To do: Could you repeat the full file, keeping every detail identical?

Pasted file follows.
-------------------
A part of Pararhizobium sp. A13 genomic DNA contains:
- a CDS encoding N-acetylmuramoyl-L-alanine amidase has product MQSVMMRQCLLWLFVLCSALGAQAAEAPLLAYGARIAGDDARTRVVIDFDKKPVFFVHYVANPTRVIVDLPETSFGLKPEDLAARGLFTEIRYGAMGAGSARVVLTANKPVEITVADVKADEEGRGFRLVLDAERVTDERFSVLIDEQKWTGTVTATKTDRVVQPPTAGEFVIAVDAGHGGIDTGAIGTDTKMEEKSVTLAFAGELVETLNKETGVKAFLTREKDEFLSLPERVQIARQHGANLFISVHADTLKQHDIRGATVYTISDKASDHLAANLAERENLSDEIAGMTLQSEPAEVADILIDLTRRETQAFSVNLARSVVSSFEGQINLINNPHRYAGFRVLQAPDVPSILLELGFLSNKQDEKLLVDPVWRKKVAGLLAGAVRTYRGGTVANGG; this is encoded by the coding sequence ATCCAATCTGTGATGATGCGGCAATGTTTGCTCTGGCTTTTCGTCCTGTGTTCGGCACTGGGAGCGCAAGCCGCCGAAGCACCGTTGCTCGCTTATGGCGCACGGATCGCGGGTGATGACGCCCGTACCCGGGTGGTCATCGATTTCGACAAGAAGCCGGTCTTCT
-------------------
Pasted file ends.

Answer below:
A part of Pararhizobium sp. A13 genomic DNA contains:
- a CDS encoding N-acetylmuramoyl-L-alanine amidase has product MQSVMMRQCLLWLFVLCSALGAQAAEAPLLAYGARIAGDDARTRVVIDFDKKPVFFVHYVANPTRVIVDLPETSFGLKPEDLAARGLFTEIRYGAMGAGSARVVLTANKPVEITVADVKADEEGRGFRLVLDAERVTDERFSVLIDEQKWTGTVTATKTDRVVQPPTAGEFVIAVDAGHGGIDTGAIGTDTKMEEKSVTLAFAGELVETLNKETGVKAFLTREKDEFLSLPERVQIARQHGANLFISVHADTLKQHDIRGATVYTISDKASDHLAANLAERENLSDEIAGMTLQSEPAEVADILIDLTRRETQAFSVNLARSVVSSFEGQINLINNPHRYAGFRVLQAPDVPSILLELGFLSNKQDEKLLVDPVWRKKVAGLLAGAVRTYRGGTVANGG; this is encoded by the coding sequence ATCCAATCTGTGATGATGCGGCAATGTTTGCTCTGGCTTTTCGTCCTGTGTTCGGCACTGGGAGCGCAAGCCGCCGAAGCACCGTTGCTCGCTTATGGCGCACGGATCGCGGGTGATGACGCCCGTACCCGGGTGGTCATCGATTTCGACAAGAAGCCGGTCTTCT